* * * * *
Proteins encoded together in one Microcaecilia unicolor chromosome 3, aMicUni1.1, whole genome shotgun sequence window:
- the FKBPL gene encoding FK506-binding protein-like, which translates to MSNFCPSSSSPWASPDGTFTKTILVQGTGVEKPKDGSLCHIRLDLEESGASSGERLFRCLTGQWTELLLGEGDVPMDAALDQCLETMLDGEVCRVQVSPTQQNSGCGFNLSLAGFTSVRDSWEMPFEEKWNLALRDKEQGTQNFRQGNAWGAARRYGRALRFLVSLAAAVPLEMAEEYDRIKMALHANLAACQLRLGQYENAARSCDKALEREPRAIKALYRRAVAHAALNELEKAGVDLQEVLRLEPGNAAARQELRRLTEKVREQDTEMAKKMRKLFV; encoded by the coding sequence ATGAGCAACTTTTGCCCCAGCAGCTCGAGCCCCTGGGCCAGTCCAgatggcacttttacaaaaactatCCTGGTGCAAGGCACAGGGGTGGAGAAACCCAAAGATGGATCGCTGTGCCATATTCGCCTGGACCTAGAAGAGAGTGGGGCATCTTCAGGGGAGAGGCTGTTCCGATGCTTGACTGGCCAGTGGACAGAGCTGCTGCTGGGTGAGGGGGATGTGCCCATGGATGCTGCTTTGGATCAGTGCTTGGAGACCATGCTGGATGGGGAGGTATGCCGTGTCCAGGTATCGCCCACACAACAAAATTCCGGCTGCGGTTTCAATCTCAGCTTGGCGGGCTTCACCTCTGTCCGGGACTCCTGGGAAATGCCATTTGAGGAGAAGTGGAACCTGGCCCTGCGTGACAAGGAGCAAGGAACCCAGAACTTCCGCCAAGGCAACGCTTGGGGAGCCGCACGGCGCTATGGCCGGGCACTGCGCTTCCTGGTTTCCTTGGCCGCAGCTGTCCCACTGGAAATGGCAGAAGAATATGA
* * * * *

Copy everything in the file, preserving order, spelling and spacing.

Proteins encoded together in one Microcaecilia unicolor chromosome 3, aMicUni1.1, whole genome shotgun sequence window:
- the FKBPL gene encoding FK506-binding protein-like, which translates to MSNFCPSSSSPWASPDGTFTKTILVQGTGVEKPKDGSLCHIRLDLEESGASSGERLFRCLTGQWTELLLGEGDVPMDAALDQCLETMLDGEVCRVQVSPTQQNSGCGFNLSLAGFTSVRDSWEMPFEEKWNLALRDKEQGTQNFRQGNAWGAARRYGRALRFLVSLAAAVPLEMAEEYDRIKMALHANLAACQLRLGQYENAARSCDKALEREPRAIKALYRRAVAHAALNELEKAGVDLQEVLRLEPGNAAARQELRRLTEKVREQDTEMAKKMRKLFV; encoded by the coding sequence ATGAGCAACTTTTGCCCCAGCAGCTCGAGCCCCTGGGCCAGTCCAgatggcacttttacaaaaactatCCTGGTGCAAGGCACAGGGGTGGAGAAACCCAAAGATGGATCGCTGTGCCATATTCGCCTGGACCTAGAAGAGAGTGGGGCATCTTCAGGGGAGAGGCTGTTCCGATGCTTGACTGGCCAGTGGACAGAGCTGCTGCTGGGTGAGGGGGATGTGCCCATGGATGCTGCTTTGGATCAGTGCTTGGAGACCATGCTGGATGGGGAGGTATGCCGTGTCCAGGTATCGCCCACACAACAAAATTCCGGCTGCGGTTTCAATCTCAGCTTGGCGGGCTTCACCTCTGTCCGGGACTCCTGGGAAATGCCATTTGAGGAGAAGTGGAACCTGGCCCTGCGTGACAAGGAGCAAGGAACCCAGAACTTCCGCCAAGGCAACGCTTGGGGAGCCGCACGGCGCTATGGCCGGGCACTGCGCTTCCTGGTTTCCTTGGCCGCAGCTGTCCCACTGGAAATGGCAGAAGAATATGA